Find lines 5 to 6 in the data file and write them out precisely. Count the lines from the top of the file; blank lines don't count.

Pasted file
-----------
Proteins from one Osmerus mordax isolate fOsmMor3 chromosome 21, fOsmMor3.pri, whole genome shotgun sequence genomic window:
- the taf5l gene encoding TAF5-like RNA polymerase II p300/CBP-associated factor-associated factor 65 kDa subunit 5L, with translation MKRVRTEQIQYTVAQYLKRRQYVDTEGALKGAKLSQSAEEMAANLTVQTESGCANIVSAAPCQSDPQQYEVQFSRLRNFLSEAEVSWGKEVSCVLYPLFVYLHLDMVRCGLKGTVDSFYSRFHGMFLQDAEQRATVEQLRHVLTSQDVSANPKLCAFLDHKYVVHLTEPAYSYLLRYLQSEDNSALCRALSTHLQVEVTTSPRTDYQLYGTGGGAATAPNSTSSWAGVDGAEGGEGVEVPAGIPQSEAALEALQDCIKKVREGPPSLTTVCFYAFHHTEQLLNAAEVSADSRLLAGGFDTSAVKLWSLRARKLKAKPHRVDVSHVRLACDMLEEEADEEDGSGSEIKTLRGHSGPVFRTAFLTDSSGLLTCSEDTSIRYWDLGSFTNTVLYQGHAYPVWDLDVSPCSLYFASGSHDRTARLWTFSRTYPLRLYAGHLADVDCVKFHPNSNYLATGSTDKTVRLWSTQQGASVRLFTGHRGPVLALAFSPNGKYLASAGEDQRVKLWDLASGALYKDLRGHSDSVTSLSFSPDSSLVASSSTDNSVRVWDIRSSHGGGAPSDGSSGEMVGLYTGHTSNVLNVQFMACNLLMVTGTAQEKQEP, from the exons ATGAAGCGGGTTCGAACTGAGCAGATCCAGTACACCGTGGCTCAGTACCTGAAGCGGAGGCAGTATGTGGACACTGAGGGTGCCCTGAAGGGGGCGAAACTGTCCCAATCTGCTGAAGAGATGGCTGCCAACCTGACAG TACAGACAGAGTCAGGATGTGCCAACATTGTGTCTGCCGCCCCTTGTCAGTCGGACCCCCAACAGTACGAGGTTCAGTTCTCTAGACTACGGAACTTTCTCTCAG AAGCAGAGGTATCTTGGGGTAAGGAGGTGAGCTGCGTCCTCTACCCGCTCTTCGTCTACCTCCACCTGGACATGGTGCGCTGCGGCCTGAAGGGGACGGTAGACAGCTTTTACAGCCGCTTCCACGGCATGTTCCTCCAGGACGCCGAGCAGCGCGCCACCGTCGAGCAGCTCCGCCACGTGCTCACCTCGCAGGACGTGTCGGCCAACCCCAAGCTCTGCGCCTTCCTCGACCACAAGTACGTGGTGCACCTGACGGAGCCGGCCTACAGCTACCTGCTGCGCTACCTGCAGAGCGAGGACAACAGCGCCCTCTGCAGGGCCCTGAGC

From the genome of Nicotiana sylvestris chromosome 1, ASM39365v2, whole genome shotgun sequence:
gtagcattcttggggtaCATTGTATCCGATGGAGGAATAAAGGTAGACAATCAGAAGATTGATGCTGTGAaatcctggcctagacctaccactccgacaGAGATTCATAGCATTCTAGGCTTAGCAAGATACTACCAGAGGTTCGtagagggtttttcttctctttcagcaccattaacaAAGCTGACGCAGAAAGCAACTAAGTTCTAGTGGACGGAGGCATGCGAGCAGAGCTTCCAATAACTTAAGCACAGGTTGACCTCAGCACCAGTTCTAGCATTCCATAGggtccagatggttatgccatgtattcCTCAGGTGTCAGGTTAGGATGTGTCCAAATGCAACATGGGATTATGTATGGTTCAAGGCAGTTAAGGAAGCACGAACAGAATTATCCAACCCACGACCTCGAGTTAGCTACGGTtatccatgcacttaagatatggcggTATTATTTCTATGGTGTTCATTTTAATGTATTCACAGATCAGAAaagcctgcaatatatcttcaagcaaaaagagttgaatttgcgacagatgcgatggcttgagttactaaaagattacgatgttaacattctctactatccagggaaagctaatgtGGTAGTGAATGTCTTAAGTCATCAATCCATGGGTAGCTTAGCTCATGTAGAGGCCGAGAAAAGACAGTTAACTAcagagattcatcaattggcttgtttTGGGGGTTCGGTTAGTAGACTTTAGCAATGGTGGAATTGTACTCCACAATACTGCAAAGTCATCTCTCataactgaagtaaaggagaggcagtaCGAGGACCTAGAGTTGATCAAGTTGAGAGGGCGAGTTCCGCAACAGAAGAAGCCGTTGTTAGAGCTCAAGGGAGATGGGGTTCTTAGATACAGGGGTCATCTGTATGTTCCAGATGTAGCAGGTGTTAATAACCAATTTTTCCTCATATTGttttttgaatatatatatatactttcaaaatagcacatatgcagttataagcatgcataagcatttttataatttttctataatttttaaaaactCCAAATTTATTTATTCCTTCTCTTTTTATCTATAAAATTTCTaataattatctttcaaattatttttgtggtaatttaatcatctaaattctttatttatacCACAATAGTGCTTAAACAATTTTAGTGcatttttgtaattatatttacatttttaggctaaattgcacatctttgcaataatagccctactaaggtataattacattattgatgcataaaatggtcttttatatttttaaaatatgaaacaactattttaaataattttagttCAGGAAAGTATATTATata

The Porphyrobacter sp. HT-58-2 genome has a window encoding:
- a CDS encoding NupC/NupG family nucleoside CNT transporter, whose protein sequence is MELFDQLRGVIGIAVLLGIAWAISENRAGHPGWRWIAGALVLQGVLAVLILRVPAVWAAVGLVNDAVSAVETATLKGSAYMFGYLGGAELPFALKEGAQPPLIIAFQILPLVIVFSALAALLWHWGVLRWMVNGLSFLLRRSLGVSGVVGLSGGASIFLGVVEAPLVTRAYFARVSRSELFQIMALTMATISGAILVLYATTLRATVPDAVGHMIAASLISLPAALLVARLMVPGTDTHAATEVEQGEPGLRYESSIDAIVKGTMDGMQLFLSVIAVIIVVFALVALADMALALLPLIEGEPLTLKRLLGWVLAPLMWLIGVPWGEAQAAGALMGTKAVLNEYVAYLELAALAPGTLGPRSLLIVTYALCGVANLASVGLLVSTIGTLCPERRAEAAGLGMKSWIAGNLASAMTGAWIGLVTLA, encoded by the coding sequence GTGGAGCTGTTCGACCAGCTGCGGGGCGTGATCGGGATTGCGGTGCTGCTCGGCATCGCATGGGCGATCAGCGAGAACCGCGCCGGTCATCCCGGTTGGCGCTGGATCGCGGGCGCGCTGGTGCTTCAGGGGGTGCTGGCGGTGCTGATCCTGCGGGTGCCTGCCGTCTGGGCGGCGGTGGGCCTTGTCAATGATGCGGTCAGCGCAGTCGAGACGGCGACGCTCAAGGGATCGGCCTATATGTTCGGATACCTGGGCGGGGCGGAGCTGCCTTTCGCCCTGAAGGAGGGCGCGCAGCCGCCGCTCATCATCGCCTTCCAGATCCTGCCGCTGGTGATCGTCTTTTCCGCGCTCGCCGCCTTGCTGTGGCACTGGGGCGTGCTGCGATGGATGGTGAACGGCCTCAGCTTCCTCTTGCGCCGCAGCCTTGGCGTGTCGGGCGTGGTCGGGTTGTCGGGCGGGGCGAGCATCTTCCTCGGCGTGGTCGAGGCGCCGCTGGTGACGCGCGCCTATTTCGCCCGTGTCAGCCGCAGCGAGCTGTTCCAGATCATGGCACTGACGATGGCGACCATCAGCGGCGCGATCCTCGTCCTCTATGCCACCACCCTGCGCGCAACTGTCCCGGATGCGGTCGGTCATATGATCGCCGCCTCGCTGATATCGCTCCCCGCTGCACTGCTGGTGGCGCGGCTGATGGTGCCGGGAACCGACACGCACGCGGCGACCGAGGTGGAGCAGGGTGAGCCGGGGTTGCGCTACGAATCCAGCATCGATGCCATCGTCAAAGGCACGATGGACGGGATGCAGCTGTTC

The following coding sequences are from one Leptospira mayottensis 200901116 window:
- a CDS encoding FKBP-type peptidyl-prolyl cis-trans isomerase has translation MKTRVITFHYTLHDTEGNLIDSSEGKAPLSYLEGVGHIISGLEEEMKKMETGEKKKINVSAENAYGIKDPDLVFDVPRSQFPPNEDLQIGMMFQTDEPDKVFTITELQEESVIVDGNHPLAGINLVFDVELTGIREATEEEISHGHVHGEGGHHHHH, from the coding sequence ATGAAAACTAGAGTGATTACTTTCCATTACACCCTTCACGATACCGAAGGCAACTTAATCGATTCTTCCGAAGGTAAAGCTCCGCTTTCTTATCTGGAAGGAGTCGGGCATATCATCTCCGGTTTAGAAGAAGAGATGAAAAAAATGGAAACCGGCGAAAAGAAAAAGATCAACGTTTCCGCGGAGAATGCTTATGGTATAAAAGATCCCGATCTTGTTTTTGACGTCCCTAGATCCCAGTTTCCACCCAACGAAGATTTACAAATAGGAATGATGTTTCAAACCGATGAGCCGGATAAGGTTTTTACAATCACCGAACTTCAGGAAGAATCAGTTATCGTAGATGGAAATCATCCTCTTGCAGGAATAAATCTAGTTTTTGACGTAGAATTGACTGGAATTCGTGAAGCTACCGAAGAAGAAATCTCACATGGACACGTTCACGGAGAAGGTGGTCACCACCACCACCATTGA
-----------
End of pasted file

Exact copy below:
The Porphyrobacter sp. HT-58-2 genome has a window encoding:
- a CDS encoding NupC/NupG family nucleoside CNT transporter, whose protein sequence is MELFDQLRGVIGIAVLLGIAWAISENRAGHPGWRWIAGALVLQGVLAVLILRVPAVWAAVGLVNDAVSAVETATLKGSAYMFGYLGGAELPFALKEGAQPPLIIAFQILPLVIVFSALAALLWHWGVLRWMVNGLSFLLRRSLGVSGVVGLSGGASIFLGVVEAPLVTRAYFARVSRSELFQIMALTMATISGAILVLYATTLRATVPDAVGHMIAASLISLPAALLVARLMVPGTDTHAATEVEQGEPGLRYESSIDAIVKGTMDGMQLFLSVIAVIIVVFALVALADMALALLPLIEGEPLTLKRLLGWVLAPLMWLIGVPWGEAQAAGALMGTKAVLNEYVAYLELAALAPGTLGPRSLLIVTYALCGVANLASVGLLVSTIGTLCPERRAEAAGLGMKSWIAGNLASAMTGAWIGLVTLA, encoded by the coding sequence GTGGAGCTGTTCGACCAGCTGCGGGGCGTGATCGGGATTGCGGTGCTGCTCGGCATCGCATGGGCGATCAGCGAGAACCGCGCCGGTCATCCCGGTTGGCGCTGGATCGCGGGCGCGCTGGTGCTTCAGGGGGTGCTGGCGGTGCTGATCCTGCGGGTGCCTGCCGTCTGGGCGGCGGTGGGCCTTGTCAATGATGCGGTCAGCGCAGTCGAGACGGCGACGCTCAAGGGATCGGCCTATATGTTCGGATACCTGGGCGGGGCGGAGCTGCCTTTCGCCCTGAAGGAGGGCGCGCAGCCGCCGCTCATCATCGCCTTCCAGATCCTGCCGCTGGTGATCGTCTTTTCCGCGCTCGCCGCCTTGCTGTGGCACTGGGGCGTGCTGCGATGGATGGTGAACGGCCTCAGCTTCCTCTTGCGCCGCAGCCTTGGCGTGTCGGGCGTGGTCGGGTTGTCGGGCGGGGCGAGCATCTTCCTCGGCGTGGTCGAGGCGCCGCTGGTGACGCGCGCCTATTTCGCCCGTGTCAGCCGCAGCGAGCTGTTCCAGATCATGGCACTGACGATGGCGACCATCAGCGGCGCGATCCTCGTCCTCTATGCCACCACCCTGCGCGCAACTGTCCCGGATGCGGTCGGTCATATGATCGCCGCCTCGCTGATATCGCTCCCCGCTGCACTGCTGGTGGCGCGGCTGATGGTGCCGGGAACCGACACGCACGCGGCGACCGAGGTGGAGCAGGGTGAGCCGGGGTTGCGCTACGAATCCAGCATCGATGCCATCGTCAAAGGCACGATGGACGGGATGCAGCTGTTC